Poetry playground

Poetry is a tool for dependency management and packaging in Python. It allows you to declare the libraries your project depends on and it will manage (install/update) them for you.

For the basic usage introduction we will be installing pendulum, a datetime library.

Project setup

First, let's create our new project, let's call it poetry-demo:

$ poetry new poetry-demo

This will create the poetry-demo directory with the following content:

poetry-demo
├── pyproject.toml
├── README.rst
├── poetry_demo
│   └── __init__.py
└── tests
    ├── __init__.py
    └── test_poetry_demo.py

The pyproject.toml file is what is the most important here. This will orchestrate your project and its dependencies. For now, it looks like this:

[tool.poetry]
name = "poetry-demo"
version = "0.1.0"
description = ""
authors = ["Sébastien Eustace <sebastien@eustace.io>"]

[tool.poetry.dependencies]
python = "*"

[tool.poetry.dev-dependencies]
pytest = "^3.4"

Specifying dependencies

If you want to add dependencies to your project, you can specify them in the tool.poetry.dependencies section. You can use nano or vim to edit files in the terminal.

[tool.poetry.dependencies]
pendulum = "^1.4"

As you can see, it takes a mapping of package names and version constraints.

Poetry uses this information to search for the right set of files in package "repositories" that you register in the tool.poetry.repositories section, or on PyPI by default.

Also, instead of modifying the pyproject.toml file by hand, you can use the add command.

$ poetry add pendulum

It will automatically find a suitable version constraint.

Version constraints

In our example, we are requesting the pendulum package with the version constraint ^1.4. This means any version greater or equal to 1.4.0 and less than 2.0.0 (>=1.4.0 <2.0.0).

Please read versions for more in-depth information on versions, how versions relate to each other, and on version constraints.

Installing dependencies

To install the defined dependencies for your project, just run the install command.

$ poetry install

When you run this command, one of two things may happen:

Installing without poetry.lock

If you have never run the command before and there is also no poetry.lock file present, Poetry simply resolves all dependencies listed in your pyproject.toml file and downloads the latest version of their files.

When Poetry has finished installing, it writes all of the packages and the exact versions of them that it downloaded to the poetry.lock file, locking the project to those specific versions. You should commit the poetry.lock file to your project repo so that all people working on the project are locked to the same versions of dependencies (more below).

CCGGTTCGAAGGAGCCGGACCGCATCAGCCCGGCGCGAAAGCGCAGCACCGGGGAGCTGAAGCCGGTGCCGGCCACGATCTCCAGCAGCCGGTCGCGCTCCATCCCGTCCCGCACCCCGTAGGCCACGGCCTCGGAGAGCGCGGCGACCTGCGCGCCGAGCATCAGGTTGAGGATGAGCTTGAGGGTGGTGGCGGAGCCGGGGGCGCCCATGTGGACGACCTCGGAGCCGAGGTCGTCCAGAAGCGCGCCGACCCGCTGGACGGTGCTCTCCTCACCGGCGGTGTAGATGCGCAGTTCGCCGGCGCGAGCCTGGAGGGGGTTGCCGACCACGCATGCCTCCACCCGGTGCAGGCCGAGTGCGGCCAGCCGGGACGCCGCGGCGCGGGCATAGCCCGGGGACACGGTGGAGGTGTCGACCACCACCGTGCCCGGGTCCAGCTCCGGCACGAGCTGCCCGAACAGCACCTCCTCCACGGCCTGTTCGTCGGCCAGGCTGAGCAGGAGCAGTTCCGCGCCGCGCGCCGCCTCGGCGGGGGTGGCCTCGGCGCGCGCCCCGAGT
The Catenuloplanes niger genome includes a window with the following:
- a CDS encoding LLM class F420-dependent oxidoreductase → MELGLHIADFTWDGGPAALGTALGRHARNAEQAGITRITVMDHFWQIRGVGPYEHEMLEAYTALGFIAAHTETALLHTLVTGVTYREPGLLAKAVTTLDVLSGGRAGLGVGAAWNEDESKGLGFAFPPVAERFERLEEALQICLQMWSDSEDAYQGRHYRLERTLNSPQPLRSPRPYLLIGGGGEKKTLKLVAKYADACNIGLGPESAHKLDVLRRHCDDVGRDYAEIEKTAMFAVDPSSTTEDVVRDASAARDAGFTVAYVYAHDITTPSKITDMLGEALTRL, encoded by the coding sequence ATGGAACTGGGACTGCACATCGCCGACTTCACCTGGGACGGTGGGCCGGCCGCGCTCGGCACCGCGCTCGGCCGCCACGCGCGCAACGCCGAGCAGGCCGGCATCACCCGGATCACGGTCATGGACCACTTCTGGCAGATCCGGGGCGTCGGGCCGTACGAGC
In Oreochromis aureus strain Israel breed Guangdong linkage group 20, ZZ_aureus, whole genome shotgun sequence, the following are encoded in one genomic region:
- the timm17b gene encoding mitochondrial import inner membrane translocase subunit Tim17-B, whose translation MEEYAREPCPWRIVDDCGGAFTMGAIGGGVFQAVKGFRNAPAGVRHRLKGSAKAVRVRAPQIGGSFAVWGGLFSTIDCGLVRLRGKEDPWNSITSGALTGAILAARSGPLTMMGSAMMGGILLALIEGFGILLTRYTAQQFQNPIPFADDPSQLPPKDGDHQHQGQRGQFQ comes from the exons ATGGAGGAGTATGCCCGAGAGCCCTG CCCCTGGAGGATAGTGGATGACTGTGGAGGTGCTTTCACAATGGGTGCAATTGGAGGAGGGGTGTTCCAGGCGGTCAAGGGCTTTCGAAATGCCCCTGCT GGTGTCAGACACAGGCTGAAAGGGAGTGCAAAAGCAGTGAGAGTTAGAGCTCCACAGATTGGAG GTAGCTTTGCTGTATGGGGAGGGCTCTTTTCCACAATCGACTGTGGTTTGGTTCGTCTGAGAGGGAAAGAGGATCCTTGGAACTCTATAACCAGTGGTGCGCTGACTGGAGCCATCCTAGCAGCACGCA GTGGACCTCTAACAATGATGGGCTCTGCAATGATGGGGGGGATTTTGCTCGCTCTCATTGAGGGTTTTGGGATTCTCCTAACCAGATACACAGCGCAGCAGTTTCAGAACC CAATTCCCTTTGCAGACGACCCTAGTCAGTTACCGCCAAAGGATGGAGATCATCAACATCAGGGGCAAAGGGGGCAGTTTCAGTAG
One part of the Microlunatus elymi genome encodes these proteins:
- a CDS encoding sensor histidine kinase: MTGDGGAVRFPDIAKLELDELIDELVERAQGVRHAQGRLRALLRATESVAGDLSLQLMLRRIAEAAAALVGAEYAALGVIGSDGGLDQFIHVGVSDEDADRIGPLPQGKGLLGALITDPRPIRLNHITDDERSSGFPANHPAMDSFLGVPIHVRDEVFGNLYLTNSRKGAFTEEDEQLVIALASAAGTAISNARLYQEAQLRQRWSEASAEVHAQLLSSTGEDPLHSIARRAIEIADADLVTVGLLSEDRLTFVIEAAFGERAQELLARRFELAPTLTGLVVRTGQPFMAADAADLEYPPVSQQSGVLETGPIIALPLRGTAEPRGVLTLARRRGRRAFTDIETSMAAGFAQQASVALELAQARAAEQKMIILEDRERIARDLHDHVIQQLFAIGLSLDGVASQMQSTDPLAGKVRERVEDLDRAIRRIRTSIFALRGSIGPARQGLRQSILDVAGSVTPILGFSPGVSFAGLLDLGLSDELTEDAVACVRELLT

Installing with poetry.lock

This brings us to the second scenario. If there is already a poetry.lock file as well as a pyproject.toml file when you run poetry install, it means either you ran the install command before, or someone else on the project ran the install command and committed the poetry.lock file to the project (which is good).

Either way, running install when a poetry.lock file is present resolves and installs all dependencies that you listed in pyproject.toml, but Poetry uses the exact versions listed in poetry.lock to ensure that the package versions are consistent for everyone working on your project. As a result you will have all dependencies requested by your pyproject.toml file, but they may not all be at the very latest available versions (some of the dependencies listed in the poetry.lock file may have released newer versions since the file was created). This is by design, it ensures that your project does not break because of unexpected changes in dependencies.

Commit your poetry.lock file to version control

Committing this file to VC is important because it will cause anyone who sets up the project to use the exact same versions of the dependencies that you are using. Your CI server, production machines, other developers in your team, everything and everyone runs on the same dependencies, which mitigates the potential for bugs affecting only some parts of the deployments. Even if you develop alone, in six months when reinstalling the project you can feel confident the dependencies installed are still working even if your dependencies released many new versions since then. (See note below about using the update command.)

Note: For libraries it is not necessary to commit the lock file.

Updating dependencies to their latest versions

As mentioned above, the poetry.lock file prevents you from automatically getting the latest versions of your dependencies. To update to the latest versions, use the update command.

$ poetry update

This will fetch the latest matching versions (according to your pyproject.toml file) and update the lock file with the new versions. (This is equivalent to deleting the poetry.lock file and running install again.)

Note: Poetry will display a Warning when executing an install command if poetry.lock and pyproject.toml are not synchronized.

Poetry and virtualenvs

When you execute the install command (or any other "install" commands like add or remove), Poetry will check if it's currently inside a virtualenv and, if not, will use an existing one or create a brand new one for you to always work isolated from your global Python installation.

What's next?

Next, you can explore the official Poetry documentation. You may also be interested in exploring another package manager that is Pipenv in the Pipenv playground.

If you're interested in what kind of shell is used here, it's fish! You can play with it in our fish shell playground.

You can also improve this playground or create your own. Please send a PR or open an issue in github.com/rootnroll/library.